Over-the-counter osteoporosis drug appears to keep astronauts from losing bone density on long space flights

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Big news: New research on ISS now shows that the standard over-the-counter osteoporosis drugs used by millions on Earth appears to keep astronauts from losing bone density during long space flights.

Beginning in 2009, the group administered the drug to five long-stay astronauts on the International Space Station (ISS), including Koichi Wakata, 48, and Soichi Noguchi, 46. The five took the drug — an over-the-counter bisphosphonate used to treat osteoporosis — once a week starting three weeks before they lifted off until they returned to Earth. The researchers then monitored the astronauts’ bone mass over time and compared the results to those for 14 astronauts that had never taken the drug.

The results showed that the 14 who had never taken the drug had average bone density loss of 7 percent in the femur, and 5 percent in the hip bone. The five astronauts on bisphosphonate, however, only had average bone density loss in the femur of 1 percent, and even a 3 percent increase in the hip bone. Calcium levels in their urine, which rise the more bone mass is lost, were also very low.

If these results hold up, they might very well solve one of the biggest challenges faced by any interplanetary traveler. Up until now, bone loss during long weightless missions never seemed to average less than 0.5 percent per month. After spending three years going to and from Mars, an astronaut could thus lose about almost 20 percent of their bone mass in their weight-bearing bones, and would probably be unable to return to Earth.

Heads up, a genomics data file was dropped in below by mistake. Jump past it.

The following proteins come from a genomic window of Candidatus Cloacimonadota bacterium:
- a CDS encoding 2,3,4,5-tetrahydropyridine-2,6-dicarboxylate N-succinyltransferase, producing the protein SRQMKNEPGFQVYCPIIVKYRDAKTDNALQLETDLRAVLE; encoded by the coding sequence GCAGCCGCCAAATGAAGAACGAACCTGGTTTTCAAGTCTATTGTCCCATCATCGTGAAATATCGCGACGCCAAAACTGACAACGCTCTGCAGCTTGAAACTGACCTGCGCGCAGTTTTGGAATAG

Thus, a mission to Mars seemed impossible, unless we could build a ship with some form of artificial gravity, an engineering challenge we don’t yet have the capability to achieve.

If these already tested drugs can eliminate this problem, then the solar system is finally open to us all. All that has to happen now is to do some one to two year manned missions on ISS to test the drugs effectiveness for these long periods of weightlessness.



  • Craig Beasley

    This is great news. The only disagreement that I have is in regards to artificial gravity and our technological incapability generate such an environment. All we really need is an acceleration bearing down on the human body, though we don’t know exactly how much is required to keep bone and muscle density within a normal range.

    Space missions with constant thrust would provide such an acceleration. VASIMR Rocket missions, that sort of thing. If we can use these medications to bolster the beneficial effects of any induced accelerations to simulate a gravity vector, then we have indeed removed one of the major impediments to long-term, deep-space crewed missions.

  • Patrick Ritchie

    It continues to boggle my mind that more research into artificial gravity isn’t going on. Gemini 11 proved the basic principle (albeit only generating 0.00015 g…), but since then I’m not aware of any experiments being flown.

    Even if the bone loss issue can be addressed with drugs, weightlessness has plenty of other undesirable effects on the human body.

    Also, without variable gravity research we have no way of knowing what the effects 1/3rd or 1/6th gravity (Mars or Moon) might have.

  • Kelly Starks

    Agree Patrick, zero G hurts muscle, immune function, cardio vascular, etc. So bone loss alone is just window dresing.

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